In particular, it has been found that gaseous impurities having dielectric breakdown potentials greater than that of the given atmosphere to be tested can be detected with extreme sensitivity, by periodically igniting and extinguishing a low intensity spark discharge between two electrodes in the given atmosphere, and detecting the cessation of the periodic discharge caused by elevation of V by the presence of the gaseous impurity. Note that while the cessation of the periodic discharge is referred to, from the point of view of each applied voltage pulse the discharge does not cease, but actually fails to ignite.

The dielectric breakdown potential V of a gas, as used herein, is that potential applied between two electrodes disposed in the gas at which spark breakdown occurs.

Because there has been in the past a great deal of confusion and misunderstanding regarding the various mechanisms occurring in gas discharges and the several thresholds observed in such discharges, and because such misunderstanding has led to confusion in the nomenclature used to describe such discharges, reference is made for definitional purposes to a relevant and compresensive work by Leonard B. Loeb entitled Electrical Coronas, Their Basic Physical Mechanisms. Loeb describes such various thresholds and breakdown characteristics as follows, at page Except at relatively low pressures, the luminous manifestations at the highly stressed electrode [in a nonuniform field] near the threshold for the low currents take on various characteristic shapes, such as flows, multiple spots, haloes, coronas, brushes, streamers, etc. In consequence, these luminous manifestations give to the phenomena the general name coronas. This expression, corona, will be used to describe the general class of luminous phenomena appearing associated with the current jump to some microamperes at the highly stressed electrode preceding the ultimate spark breakdown of the gap. Where observed, the sudden current jump, usually just preceding the initial appearance of the corona and the associated value of the potential, will be designated as the corona threshold. The threshold for the appearance of a corona form may be further classified in terms of the characteristic phenomenon or mechanisms associated with it, such as the burst pulse threshold, the streamer threshold, the Trichel pulse threshold, or the glow discharge threshold. The current at many such thresholds is pulsating or intermittent in nature. Depending on the geometry and the spectroscopic nature of the gas, the intermittent or pulsed thresholds may not show luminosity in all cases. If the potential is raised on the order of some hundreds of volts above threshold, the frequencies of the intermittent pulses become so great that they merge to a nearly steady but slightly fluctuating current. Transition from intermittent to the steady state is sometimes sharp and is described as the onset of steady corona. Above the onset of steady corona there will be a limited region, in which current increases nearly proportional to potential increase. This is called the Ohms law regime. After this the current increases more rapidly than potential, that is, parabolically, eventually leading to a complete spark breakdown, which will be so designated.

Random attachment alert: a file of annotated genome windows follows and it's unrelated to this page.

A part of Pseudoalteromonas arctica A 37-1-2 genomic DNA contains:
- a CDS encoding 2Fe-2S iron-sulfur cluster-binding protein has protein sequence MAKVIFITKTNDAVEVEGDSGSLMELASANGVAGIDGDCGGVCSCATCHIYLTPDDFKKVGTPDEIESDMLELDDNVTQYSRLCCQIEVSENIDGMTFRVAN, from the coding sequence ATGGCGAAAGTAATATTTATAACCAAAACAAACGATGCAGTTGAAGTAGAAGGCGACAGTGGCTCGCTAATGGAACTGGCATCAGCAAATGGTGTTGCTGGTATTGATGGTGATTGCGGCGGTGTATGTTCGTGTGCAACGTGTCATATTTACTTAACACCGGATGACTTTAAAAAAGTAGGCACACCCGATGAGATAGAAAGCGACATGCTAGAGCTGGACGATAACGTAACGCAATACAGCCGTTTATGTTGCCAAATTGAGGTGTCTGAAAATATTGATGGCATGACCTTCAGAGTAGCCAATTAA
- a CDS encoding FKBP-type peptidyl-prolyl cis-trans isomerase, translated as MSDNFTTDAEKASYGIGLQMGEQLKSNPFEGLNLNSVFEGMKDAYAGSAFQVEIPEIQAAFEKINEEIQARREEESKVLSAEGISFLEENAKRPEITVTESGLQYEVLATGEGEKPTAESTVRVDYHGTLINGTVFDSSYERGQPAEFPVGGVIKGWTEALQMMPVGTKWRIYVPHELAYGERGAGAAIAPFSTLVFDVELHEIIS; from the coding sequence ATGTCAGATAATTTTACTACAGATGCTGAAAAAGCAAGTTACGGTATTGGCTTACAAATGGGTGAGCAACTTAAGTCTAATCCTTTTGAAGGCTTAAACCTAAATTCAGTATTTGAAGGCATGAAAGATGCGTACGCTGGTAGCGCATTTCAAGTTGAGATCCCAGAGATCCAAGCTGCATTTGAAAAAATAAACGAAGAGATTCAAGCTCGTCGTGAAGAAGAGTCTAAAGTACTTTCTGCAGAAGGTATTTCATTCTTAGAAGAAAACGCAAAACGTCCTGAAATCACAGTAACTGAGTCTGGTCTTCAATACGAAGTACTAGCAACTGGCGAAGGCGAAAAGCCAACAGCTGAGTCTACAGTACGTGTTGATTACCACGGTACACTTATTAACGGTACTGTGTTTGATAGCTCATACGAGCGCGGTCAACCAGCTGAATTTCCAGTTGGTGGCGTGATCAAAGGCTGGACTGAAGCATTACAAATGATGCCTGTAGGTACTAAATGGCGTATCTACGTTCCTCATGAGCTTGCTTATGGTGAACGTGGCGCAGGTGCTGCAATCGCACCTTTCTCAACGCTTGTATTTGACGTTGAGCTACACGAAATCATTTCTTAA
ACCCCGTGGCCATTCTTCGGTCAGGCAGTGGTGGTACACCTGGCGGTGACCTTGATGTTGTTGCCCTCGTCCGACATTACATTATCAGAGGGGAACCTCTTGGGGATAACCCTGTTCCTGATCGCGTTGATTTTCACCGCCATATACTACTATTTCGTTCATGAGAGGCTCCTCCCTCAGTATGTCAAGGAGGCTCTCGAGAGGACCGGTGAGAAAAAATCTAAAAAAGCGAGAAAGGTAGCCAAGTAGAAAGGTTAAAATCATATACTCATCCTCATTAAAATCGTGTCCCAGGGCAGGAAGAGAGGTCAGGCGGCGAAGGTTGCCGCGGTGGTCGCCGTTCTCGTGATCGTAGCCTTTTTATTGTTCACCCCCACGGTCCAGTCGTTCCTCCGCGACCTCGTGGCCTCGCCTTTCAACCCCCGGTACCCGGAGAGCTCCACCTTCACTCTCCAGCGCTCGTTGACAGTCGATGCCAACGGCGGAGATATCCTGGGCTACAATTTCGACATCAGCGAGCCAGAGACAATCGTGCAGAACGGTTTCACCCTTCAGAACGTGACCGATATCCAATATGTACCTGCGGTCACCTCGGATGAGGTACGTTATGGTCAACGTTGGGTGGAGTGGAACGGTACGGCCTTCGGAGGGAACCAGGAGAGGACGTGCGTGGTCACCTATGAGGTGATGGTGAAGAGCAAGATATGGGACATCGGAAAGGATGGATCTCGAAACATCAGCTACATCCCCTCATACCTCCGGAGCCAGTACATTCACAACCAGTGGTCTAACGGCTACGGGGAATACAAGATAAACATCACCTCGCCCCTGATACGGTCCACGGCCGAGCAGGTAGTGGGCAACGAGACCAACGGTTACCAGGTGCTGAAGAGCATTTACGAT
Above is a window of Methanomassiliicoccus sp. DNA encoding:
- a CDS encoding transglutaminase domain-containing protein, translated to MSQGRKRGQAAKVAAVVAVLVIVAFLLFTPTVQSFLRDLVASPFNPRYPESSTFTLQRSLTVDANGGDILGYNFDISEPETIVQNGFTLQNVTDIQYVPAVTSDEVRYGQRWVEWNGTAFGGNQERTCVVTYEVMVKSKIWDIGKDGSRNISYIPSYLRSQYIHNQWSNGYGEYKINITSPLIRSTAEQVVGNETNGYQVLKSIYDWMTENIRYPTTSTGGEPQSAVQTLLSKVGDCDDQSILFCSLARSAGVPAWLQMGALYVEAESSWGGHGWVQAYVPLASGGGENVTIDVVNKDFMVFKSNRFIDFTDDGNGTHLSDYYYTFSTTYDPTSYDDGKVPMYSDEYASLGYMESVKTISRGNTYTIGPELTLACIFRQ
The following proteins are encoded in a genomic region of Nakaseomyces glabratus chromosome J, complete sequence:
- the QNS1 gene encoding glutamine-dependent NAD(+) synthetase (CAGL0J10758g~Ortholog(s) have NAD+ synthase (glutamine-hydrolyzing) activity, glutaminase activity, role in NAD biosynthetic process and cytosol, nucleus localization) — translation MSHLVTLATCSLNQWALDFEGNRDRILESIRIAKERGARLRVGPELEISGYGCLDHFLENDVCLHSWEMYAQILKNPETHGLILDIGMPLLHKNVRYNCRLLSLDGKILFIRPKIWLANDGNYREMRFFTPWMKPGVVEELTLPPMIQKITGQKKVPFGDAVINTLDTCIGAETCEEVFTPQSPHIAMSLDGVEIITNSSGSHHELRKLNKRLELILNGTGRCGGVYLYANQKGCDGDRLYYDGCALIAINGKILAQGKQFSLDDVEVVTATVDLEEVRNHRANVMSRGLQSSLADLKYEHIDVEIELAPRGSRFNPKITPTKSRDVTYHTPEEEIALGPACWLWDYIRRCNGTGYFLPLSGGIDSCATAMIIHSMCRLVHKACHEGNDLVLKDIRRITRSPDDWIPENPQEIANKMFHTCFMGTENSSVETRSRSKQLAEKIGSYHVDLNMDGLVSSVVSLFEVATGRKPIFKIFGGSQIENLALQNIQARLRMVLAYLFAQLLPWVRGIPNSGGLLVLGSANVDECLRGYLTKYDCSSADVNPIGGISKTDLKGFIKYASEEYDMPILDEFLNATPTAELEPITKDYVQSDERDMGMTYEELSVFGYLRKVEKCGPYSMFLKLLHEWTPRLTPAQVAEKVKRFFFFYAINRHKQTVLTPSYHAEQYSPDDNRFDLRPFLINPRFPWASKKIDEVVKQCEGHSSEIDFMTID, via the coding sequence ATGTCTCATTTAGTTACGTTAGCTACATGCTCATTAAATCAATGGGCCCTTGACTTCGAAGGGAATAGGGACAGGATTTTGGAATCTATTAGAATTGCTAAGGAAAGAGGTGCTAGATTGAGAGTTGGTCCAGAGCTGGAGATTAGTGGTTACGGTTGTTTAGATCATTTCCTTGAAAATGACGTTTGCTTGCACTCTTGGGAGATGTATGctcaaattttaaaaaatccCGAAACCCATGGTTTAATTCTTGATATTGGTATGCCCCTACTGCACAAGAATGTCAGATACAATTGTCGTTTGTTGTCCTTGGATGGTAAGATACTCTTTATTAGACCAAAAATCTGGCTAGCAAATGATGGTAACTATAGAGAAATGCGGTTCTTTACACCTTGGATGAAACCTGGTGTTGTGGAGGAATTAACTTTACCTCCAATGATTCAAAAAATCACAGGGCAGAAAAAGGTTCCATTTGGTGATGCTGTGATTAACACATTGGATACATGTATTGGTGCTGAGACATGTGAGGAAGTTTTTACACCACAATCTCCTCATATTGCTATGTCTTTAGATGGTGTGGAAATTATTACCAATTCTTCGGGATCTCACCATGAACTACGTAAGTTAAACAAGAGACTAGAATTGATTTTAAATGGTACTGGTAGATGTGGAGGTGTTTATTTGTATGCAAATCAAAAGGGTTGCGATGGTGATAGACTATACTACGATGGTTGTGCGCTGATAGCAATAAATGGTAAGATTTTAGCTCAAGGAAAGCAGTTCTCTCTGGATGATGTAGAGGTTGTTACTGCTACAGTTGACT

It is particularly important to distinguish between the corona discharge and spark breakdown. It has been shown (Mohr and Weissler, Physical Review, vol. 72, No. 4, Aug. 15, 1947, pp. 294-297) that the onset of corona discharge in air, unlike spark breakdown, is unaifected by the presence of halogens. Thus the corona discharge is not used in this invention. The discharge utilized is a low intensity spark discharge, defined as a spark discharge which is not so intense (i.e. produced by such a high current level) as not to be extinguished, and space charges in the vicinity of the discharge dissipated, between successive voltage pulses. In the particular devices described herein, the peak spark discharge current is on the order of a. few tenths of a milliampere, and generally will be less than about 0.5 milliampere.